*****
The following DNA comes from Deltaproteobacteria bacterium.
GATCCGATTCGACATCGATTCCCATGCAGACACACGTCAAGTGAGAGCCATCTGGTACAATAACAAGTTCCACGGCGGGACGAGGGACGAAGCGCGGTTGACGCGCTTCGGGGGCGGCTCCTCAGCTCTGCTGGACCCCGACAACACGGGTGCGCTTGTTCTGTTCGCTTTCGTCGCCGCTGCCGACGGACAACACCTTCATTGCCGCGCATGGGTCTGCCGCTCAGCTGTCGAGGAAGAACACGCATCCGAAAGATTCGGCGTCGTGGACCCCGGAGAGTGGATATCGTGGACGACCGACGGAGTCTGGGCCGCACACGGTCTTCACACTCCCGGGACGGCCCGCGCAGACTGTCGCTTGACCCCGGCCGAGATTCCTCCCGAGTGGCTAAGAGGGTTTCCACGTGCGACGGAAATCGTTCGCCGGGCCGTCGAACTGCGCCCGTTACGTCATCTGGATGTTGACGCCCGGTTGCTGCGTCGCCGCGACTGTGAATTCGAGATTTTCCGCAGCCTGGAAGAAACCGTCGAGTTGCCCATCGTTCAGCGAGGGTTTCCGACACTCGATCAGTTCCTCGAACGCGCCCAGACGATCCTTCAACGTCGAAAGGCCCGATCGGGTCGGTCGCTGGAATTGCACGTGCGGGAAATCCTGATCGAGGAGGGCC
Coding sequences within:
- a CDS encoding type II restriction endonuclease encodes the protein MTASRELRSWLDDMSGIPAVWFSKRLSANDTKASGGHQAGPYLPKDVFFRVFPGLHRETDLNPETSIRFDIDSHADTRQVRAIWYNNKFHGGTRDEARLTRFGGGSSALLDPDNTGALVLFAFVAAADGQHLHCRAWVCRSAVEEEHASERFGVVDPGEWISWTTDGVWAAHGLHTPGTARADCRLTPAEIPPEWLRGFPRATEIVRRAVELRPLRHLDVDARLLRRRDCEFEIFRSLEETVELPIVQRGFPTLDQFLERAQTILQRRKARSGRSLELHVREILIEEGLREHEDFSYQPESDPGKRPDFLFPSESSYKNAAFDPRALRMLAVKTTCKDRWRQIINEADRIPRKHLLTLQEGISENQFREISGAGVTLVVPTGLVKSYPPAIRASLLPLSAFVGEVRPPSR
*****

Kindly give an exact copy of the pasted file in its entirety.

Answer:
The following DNA comes from Deltaproteobacteria bacterium.
GATCCGATTCGACATCGATTCCCATGCAGACACACGTCAAGTGAGAGCCATCTGGTACAATAACAAGTTCCACGGCGGGACGAGGGACGAAGCGCGGTTGACGCGCTTCGGGGGCGGCTCCTCAGCTCTGCTGGACCCCGACAACACGGGTGCGCTTGTTCTGTTCGCTTTCGTCGCCGCTGCCGACGGACAACACCTTCATTGCCGCGCATGGGTCTGCCGCTCAGCTGTCGAGGAAGAACACGCATCCGAAAGATTCGGCGTCGTGGACCCCGGAGAGTGGATATCGTGGACGACCGACGGAGTCTGGGCCGCACACGGTCTTCACACTCCCGGGACGGCCCGCGCAGACTGTCGCTTGACCCCGGCCGAGATTCCTCCCGAGTGGCTAAGAGGGTTTCCACGTGCGACGGAAATCGTTCGCCGGGCCGTCGAACTGCGCCCGTTACGTCATCTGGATGTTGACGCCCGGTTGCTGCGTCGCCGCGACTGTGAATTCGAGATTTTCCGCAGCCTGGAAGAAACCGTCGAGTTGCCCATCGTTCAGCGAGGGTTTCCGACACTCGATCAGTTCCTCGAACGCGCCCAGACGATCCTTCAACGTCGAAAGGCCCGATCGGGTCGGTCGCTGGAATTGCACGTGCGGGAAATCCTGATCGAGGAGGGCC
Coding sequences within:
- a CDS encoding type II restriction endonuclease encodes the protein MTASRELRSWLDDMSGIPAVWFSKRLSANDTKASGGHQAGPYLPKDVFFRVFPGLHRETDLNPETSIRFDIDSHADTRQVRAIWYNNKFHGGTRDEARLTRFGGGSSALLDPDNTGALVLFAFVAAADGQHLHCRAWVCRSAVEEEHASERFGVVDPGEWISWTTDGVWAAHGLHTPGTARADCRLTPAEIPPEWLRGFPRATEIVRRAVELRPLRHLDVDARLLRRRDCEFEIFRSLEETVELPIVQRGFPTLDQFLERAQTILQRRKARSGRSLELHVREILIEEGLREHEDFSYQPESDPGKRPDFLFPSESSYKNAAFDPRALRMLAVKTTCKDRWRQIINEADRIPRKHLLTLQEGISENQFREISGAGVTLVVPTGLVKSYPPAIRASLLPLSAFVGEVRPPSR